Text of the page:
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My Best of 2011: Tinker Tailor Soldier Spy & the Upstanding Britishness of it all…

It’s that time of the year. To celebrate 2011, and the countdown to 2012, I’m going to count down my own twelve favourite films of the year, one a day until New Year’s Eve. I’m also going to talk a bit about how or why I chose them, and perhaps what makes this list “my” best of 2011, rather than any list claiming to be objective.

Tinker Tailor Soldier Spy is number two. Check out my original review here.

I can understand why some people were a bit disappointed by Tinker Tailor Soldier Spy. After all, the trailer did try to sell the film as a bit of a high-tension action movie with a deft touch of British class, sort of like Jason Bourne meets To The Manor Borne. It’s easy to see why some people might have got the wrong impression of a movie that sold itself as an “espionage thriller”, the type of film that typically features moments on incredible suspense, nice outfits, exotic locales and the fate of the entire world in the balance. Obviously, nobody was expecting anything quite as showy as James Bond, but perhaps they anticipated a more sophisticated version of that type of adventure – without the gadgets and the supervillains and outlandish stunts, of course. However, instead of the “sophisticated James Bond”, la Carré writes what might be best classified as the “anti-James Bond.”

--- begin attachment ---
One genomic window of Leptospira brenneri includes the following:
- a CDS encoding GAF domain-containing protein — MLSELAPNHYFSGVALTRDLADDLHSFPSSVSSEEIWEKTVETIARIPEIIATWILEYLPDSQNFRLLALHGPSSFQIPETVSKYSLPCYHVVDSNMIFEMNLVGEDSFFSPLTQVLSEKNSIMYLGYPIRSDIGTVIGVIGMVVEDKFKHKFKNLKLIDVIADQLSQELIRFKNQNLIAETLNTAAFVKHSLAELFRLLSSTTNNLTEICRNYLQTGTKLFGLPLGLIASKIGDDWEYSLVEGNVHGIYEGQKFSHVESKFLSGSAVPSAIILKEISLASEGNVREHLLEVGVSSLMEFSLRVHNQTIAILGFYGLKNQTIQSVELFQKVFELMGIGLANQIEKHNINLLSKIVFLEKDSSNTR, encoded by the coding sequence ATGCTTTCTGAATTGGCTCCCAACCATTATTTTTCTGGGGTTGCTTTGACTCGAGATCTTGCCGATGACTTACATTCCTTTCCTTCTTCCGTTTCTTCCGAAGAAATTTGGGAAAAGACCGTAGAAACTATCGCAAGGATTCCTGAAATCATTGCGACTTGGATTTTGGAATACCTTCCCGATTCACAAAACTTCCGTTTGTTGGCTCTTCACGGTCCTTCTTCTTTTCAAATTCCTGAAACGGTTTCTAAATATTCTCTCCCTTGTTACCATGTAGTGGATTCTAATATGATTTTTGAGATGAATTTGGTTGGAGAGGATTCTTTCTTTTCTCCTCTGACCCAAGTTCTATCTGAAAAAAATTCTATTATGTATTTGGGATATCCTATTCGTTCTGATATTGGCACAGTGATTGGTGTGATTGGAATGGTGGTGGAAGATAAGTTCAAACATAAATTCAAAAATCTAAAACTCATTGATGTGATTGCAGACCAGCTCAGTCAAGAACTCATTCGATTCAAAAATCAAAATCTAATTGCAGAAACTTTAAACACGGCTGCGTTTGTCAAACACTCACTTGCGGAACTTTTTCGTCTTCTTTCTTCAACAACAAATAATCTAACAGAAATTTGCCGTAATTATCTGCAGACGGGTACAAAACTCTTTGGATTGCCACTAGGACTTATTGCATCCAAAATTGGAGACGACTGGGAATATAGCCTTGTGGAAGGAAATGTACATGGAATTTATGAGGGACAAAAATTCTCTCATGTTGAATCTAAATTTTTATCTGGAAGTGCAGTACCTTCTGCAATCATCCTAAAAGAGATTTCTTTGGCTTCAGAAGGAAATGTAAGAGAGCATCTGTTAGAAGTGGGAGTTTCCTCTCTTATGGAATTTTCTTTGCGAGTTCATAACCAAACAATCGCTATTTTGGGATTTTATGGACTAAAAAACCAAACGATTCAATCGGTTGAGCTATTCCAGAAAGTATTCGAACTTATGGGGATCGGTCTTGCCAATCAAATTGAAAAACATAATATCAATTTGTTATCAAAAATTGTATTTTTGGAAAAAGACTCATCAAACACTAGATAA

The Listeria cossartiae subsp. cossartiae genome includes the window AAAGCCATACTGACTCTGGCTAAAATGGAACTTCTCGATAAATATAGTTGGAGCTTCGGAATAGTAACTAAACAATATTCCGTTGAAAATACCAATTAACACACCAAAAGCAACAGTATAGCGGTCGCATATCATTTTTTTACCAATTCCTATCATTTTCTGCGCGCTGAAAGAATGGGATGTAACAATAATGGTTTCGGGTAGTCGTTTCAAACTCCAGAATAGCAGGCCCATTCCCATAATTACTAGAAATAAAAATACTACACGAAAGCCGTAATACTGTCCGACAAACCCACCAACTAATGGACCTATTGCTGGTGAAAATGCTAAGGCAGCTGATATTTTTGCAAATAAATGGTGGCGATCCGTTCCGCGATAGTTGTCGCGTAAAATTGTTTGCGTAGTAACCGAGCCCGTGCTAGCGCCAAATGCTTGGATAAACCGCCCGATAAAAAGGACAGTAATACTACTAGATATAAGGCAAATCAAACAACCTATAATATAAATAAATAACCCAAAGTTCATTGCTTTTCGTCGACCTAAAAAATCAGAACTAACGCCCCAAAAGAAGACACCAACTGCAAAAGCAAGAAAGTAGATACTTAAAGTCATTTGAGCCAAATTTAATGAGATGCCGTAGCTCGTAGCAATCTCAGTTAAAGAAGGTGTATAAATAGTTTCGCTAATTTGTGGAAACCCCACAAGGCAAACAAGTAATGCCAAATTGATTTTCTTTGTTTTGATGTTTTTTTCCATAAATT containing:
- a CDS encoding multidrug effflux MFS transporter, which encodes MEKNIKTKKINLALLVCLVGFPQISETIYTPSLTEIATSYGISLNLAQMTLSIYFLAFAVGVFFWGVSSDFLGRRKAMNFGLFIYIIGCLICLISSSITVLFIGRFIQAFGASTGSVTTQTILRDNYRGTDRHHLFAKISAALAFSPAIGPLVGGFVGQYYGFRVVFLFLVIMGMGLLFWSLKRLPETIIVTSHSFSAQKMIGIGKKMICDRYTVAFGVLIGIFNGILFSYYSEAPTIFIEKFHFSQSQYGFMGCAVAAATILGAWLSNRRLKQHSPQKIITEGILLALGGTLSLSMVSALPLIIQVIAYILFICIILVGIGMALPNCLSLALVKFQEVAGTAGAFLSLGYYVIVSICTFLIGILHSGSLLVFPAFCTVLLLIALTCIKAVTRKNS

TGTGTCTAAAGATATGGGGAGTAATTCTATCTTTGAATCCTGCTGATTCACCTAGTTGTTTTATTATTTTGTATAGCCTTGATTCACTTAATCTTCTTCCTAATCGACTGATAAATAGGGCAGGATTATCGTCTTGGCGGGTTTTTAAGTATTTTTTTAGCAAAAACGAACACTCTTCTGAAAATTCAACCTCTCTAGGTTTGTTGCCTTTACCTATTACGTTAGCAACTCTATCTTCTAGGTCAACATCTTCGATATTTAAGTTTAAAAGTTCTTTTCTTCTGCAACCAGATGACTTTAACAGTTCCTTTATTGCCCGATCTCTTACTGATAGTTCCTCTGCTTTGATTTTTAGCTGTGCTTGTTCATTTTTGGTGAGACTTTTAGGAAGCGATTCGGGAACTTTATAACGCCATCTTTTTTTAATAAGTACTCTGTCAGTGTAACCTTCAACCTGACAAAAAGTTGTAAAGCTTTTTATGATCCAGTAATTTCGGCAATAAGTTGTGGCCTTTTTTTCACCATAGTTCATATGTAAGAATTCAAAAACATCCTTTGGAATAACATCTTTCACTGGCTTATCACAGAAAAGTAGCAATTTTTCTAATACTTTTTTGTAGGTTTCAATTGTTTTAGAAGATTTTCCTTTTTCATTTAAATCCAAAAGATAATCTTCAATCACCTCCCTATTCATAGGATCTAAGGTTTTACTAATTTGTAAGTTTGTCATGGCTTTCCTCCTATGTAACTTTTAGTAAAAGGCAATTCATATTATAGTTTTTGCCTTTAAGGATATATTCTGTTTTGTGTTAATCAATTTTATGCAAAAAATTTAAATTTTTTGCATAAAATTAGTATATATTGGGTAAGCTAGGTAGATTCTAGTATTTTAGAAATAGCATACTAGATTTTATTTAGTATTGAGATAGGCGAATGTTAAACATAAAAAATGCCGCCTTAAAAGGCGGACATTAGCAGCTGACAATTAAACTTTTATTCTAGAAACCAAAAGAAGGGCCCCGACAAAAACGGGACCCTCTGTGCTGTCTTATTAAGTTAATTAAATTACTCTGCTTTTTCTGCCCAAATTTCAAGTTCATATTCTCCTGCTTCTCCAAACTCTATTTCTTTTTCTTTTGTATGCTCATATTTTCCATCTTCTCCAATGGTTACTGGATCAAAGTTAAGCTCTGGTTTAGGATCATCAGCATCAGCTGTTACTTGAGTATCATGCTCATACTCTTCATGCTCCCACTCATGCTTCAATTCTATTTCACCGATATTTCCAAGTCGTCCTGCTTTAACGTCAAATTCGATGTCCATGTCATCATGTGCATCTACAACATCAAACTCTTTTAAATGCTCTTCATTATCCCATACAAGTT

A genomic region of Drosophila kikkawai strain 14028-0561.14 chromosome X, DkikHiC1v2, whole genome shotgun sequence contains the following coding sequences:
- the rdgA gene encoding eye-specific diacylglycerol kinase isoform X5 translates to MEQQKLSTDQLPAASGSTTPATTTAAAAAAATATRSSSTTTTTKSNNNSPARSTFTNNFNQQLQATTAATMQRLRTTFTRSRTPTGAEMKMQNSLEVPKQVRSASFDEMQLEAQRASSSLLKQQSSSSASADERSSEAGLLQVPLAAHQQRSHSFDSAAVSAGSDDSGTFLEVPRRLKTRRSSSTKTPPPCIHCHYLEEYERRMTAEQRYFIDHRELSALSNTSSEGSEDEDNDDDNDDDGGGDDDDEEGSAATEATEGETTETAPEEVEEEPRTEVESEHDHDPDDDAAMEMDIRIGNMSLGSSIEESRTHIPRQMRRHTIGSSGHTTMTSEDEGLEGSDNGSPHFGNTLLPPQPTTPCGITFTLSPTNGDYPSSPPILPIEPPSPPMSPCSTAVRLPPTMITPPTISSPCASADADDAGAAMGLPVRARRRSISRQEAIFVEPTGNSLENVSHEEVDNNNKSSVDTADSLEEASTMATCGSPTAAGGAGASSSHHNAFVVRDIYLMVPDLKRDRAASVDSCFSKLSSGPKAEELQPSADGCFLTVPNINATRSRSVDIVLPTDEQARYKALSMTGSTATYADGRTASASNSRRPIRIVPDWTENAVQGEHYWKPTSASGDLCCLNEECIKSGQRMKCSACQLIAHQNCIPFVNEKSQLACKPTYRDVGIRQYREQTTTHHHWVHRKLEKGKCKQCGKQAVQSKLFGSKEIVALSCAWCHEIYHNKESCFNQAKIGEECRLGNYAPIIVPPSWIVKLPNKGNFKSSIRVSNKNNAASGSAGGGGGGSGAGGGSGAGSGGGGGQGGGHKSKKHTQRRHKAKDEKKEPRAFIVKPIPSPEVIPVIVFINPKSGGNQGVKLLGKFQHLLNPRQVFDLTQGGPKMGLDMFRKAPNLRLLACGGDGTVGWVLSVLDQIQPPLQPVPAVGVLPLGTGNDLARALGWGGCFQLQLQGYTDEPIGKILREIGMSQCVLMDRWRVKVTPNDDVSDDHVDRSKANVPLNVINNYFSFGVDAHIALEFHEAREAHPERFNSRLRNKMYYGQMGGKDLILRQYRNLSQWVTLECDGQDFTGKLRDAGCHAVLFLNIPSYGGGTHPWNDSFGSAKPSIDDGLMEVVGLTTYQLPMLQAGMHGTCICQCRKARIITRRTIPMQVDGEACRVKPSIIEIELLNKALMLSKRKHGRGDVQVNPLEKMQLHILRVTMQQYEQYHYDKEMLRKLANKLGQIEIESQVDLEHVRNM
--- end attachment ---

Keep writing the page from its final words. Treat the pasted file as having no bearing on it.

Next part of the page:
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Tinker, Tailor, Soldier, Spy (BBC) (Review)

Let’s not be melodramatic. Control would disapprove.

– Smiley sums it up

It’s odd coming to the BBC’s 1979 adaptation of Tinker, Tailor, Soldier, Spy in the opposite direction of most fans. I’ve never read la Carre’s original novel, and I saw Tomas Alfredson’s movie before watching the miniseries. So my perspective is slightly askew, as if I’m moving in the wrong direction. My viewing of the miniseries is informed more by the 2011 movie than by the book that inspired it. Still, it’s very hard not to be impressed by the television adaptation, which really seems like it pulled out all the stops in translating the story from page to screen, featuring an all-star cast, of which Sir Alec Guinness is only the front man.

Smiley fellow, eh?

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